Michael McGough  

Day Two
Tuesday, Oct. 8, 1996
       Yesterday I telephoned my landlord, Fred Egler, to arrange a lunch at which we can discuss my departure from the half-a-duplex I’ve rented from him for eight years. Fred is not just my landlord; he’s an old high-school chum who also has rented to two of my sisters and their families. That’s Pittsburgh, the small-town big city where the six degrees of separation that supposedly divide any two individuals are reduced to two degrees at most (and often those are degrees of kindred).
       When Englishmen change abodes, they “move house,” an expression that always puts me in mind of a Tudor manse being hauled up the motorway on a flatbed lorry. That maneuver would be a breeze compared to my next move, a complicated operation that will deposit me at a school where I’m to be a journalist in residence and my goods in a commercial establishment offering “self storage,” which sounds as if it has something to do with cyrogenics.
       Later in the day, I got a call from my mother, a fastidious housekeeper who again offered her services and those of my stepfather for the upcoming evacuation. I accepted gratefully–it will take a village to bring off this job–and told her I already had pressed my brother Matthew into the cause. Unlike me, Matt seems to have inherited from Mom the gene for neatness and organization that allowed her to raise six children while keeping a series of houses spotless.
       It was my mother who introduced me to the phrase “house-proud.” I’m house-humble, and for good reason. A month into my leave of absence, I’m still surrounded by what in a 20-year-old might be excused as undergraduate squalor. Unfortunately, I just turned 45.
       It may be fantastic to blame my messiness on DNA, but another sort of determinism seems to be at work. Years ago, the editors at the Post-Gazette were administered a personality test that pronounced me an INTP–an Introverted Intuitive Thinking Perceptive. INTPs are renowned for their “logical purity,” according to a psychological primer. But here’s what the same text says about “organizing style” of INTPs:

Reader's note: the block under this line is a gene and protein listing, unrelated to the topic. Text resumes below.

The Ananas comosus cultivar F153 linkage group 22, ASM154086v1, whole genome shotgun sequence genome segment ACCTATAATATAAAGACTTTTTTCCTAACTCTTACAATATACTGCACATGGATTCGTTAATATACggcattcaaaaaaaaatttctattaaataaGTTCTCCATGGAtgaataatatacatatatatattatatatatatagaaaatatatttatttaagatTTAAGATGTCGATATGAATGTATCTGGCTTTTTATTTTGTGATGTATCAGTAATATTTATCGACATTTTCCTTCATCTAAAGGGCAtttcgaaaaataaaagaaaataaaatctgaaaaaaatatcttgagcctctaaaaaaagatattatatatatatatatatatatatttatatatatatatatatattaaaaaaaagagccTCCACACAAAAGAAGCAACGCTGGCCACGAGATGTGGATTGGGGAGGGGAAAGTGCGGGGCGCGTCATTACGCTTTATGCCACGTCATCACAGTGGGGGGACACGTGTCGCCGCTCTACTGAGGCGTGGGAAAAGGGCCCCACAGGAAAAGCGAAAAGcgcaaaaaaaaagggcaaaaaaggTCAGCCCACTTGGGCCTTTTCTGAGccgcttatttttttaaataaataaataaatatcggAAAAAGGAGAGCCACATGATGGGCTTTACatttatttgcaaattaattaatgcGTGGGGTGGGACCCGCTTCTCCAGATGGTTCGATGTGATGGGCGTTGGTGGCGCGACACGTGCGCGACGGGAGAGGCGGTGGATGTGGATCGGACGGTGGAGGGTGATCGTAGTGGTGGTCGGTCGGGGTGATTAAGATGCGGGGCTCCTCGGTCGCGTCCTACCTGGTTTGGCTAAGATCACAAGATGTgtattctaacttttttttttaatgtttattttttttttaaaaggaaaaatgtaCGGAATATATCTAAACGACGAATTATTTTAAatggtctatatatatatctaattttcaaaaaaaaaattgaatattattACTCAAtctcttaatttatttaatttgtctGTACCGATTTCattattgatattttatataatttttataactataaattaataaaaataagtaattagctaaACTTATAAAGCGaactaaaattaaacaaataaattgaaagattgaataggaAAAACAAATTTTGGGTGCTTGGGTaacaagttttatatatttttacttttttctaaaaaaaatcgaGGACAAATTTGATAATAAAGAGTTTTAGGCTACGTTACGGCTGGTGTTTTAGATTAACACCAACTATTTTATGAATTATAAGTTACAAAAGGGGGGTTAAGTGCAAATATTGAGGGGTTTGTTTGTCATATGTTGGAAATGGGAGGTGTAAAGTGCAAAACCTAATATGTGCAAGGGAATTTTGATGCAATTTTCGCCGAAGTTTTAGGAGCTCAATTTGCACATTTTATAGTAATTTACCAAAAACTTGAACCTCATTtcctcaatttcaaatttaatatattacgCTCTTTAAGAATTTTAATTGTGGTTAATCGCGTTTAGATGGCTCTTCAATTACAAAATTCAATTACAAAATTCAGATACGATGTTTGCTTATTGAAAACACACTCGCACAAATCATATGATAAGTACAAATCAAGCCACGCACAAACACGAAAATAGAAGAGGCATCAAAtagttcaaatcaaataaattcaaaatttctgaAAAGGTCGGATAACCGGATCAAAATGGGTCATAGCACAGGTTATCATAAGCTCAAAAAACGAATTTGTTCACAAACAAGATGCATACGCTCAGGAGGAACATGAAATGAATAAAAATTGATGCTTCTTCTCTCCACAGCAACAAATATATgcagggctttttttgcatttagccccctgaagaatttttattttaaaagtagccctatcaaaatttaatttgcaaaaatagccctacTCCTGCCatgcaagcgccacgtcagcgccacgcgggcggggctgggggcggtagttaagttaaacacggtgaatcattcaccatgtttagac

“The work space of the INTP is generally cluttered with papers, books, objects or prototypes that are important to their interests and thoughts. … It is difficult for an INTP to throw out things that may have a possible future relevance and, generally, many things have that possibility.”
       Tell me about it. For the past month, I have been excavating my “archives”–cardboard boxes jammed with magazine articles, legal opinions, correspondence (including carbon copies of letters I sent to others) and aborted literary efforts–but have consigned precious little to the dumpster.
       Yesterday ended with a telephone call to Matthew during which we pinned down the details for M-Day, on which Matt will drive the getaway truck. But first I had to tell him that I hadn’t found the pizzeria place mat on which his brainy 6-year-old son Max, during our night on the town Saturday, had sketched some schematics for Power Ranger-style weapons.
       Matt foolishly entrusted me with the blueprint when he ran back into the restaurant to retrieve a forgotten doggie box. That was the last time I saw the place mat, as I sorrowfully explained to Max Sunday morning when the little guy instructed me about where to deliver his drawings. “Maybe he’ll forget about it,” I told Matthew last night. He told me not to bet on it.